"Across the Western United States, wildfires are growing larger and more severe as global warming intensifies. At the same time, new data shows, more Americans than ever are moving to parts of the country more likely to burn, raising the odds of catastrophe.
In 2020, more than 16 million homes in the West were located in fire-prone areas near forests, grasslands and shrub lands, where the risks of conflagration are highest. That’s a rise from roughly 10 million homes in 1990, according to research published Friday from the University of Wisconsin-Madison and the United States Forest Service.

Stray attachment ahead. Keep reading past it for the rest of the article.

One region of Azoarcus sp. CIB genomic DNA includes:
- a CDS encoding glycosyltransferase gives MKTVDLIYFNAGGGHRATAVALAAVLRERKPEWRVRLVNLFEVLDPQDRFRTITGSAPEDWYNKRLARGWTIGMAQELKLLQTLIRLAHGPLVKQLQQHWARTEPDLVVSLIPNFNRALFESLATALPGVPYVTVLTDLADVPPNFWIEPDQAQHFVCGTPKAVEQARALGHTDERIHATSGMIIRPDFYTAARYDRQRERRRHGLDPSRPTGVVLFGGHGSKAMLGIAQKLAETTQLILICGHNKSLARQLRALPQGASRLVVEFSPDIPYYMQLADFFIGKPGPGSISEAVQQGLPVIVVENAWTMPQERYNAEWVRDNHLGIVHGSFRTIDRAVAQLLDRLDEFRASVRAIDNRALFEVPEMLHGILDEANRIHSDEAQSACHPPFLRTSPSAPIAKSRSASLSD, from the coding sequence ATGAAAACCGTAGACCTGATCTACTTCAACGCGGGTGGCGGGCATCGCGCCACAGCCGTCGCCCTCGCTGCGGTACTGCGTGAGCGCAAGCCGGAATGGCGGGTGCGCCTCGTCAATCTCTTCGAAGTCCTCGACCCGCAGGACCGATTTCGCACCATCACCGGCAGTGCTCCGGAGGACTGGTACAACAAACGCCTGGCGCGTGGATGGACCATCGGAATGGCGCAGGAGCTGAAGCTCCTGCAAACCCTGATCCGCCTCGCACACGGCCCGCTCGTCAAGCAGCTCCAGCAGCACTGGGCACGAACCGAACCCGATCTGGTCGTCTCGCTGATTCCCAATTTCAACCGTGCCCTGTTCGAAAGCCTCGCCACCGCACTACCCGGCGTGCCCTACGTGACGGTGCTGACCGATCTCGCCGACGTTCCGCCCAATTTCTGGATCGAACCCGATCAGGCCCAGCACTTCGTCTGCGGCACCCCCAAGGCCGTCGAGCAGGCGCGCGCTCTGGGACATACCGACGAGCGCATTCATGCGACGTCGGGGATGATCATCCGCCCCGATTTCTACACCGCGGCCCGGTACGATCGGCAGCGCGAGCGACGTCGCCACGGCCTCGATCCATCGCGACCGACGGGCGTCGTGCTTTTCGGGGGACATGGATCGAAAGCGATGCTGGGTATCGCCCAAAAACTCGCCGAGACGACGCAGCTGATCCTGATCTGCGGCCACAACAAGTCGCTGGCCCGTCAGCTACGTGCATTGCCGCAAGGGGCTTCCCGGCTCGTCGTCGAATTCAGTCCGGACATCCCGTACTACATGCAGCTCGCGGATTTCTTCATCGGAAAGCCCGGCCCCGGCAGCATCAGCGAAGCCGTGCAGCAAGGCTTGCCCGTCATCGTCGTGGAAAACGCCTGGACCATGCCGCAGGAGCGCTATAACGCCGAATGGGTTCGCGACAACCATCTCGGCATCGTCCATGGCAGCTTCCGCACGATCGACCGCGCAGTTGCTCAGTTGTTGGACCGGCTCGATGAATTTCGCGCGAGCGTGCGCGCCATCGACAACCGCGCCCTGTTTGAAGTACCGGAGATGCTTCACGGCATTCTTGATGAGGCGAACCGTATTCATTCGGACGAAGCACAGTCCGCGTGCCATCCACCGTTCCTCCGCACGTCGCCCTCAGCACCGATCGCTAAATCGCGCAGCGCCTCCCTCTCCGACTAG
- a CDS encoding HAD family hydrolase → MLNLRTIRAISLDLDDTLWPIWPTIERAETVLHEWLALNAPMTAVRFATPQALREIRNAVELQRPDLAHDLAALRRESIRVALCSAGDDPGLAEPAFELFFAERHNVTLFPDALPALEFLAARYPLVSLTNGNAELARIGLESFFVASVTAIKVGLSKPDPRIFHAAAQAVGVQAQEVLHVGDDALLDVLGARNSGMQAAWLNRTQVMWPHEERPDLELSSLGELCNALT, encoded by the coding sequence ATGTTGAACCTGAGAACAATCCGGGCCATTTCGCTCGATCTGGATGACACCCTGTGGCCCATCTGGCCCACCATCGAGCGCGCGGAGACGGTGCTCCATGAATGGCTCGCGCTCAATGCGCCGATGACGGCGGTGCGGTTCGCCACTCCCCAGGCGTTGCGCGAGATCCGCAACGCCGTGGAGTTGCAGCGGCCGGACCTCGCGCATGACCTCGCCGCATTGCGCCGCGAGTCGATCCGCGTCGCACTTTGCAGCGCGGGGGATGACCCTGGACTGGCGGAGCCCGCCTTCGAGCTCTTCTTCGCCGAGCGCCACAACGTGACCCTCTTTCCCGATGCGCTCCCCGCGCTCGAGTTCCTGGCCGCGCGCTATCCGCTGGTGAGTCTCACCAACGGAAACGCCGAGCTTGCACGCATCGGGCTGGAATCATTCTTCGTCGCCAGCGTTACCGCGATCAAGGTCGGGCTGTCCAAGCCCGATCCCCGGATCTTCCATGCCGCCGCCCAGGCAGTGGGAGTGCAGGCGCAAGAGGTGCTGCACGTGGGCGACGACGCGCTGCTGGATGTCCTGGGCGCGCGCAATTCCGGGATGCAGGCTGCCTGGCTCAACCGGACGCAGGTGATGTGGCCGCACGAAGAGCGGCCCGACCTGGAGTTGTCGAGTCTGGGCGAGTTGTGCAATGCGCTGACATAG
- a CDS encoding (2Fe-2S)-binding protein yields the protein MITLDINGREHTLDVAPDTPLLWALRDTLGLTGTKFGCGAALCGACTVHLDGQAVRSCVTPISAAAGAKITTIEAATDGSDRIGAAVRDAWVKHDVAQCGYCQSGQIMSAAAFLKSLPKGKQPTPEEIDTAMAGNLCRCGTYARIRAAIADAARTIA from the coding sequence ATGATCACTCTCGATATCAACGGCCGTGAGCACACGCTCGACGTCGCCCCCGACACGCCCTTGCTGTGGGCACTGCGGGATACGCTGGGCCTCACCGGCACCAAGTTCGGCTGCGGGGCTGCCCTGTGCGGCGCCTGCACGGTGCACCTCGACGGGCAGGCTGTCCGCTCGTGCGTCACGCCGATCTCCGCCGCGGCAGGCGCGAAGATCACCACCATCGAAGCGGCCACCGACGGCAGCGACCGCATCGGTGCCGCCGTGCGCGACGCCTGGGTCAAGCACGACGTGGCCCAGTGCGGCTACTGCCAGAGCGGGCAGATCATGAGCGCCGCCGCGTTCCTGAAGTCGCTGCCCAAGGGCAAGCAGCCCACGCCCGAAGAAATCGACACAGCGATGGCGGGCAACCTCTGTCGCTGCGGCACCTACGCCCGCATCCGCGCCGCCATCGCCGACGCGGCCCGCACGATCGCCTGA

“That’s the perfect storm,” said Volker Radeloff, a professor of forest ecology at the University of Wisconsin-Madison, who helped lead the research. “Millions of houses have been built in places that will sooner or later burn,” he said, even as climate change increases the risks of major wildfires across the West with extreme heat and dryness.
Nowhere is this dynamic more visible than in California, where eight of the largest blazes on record have struck in the past five years. The state now has roughly 5.1 million homes in what’s known as the “wildland-urban interface,” the term for areas, often on the outskirts of cities, where houses and other development are built near or among flammable wild vegetation."
Nadja Popovich and Brad Plumer report for the New York Times September 9, 2022.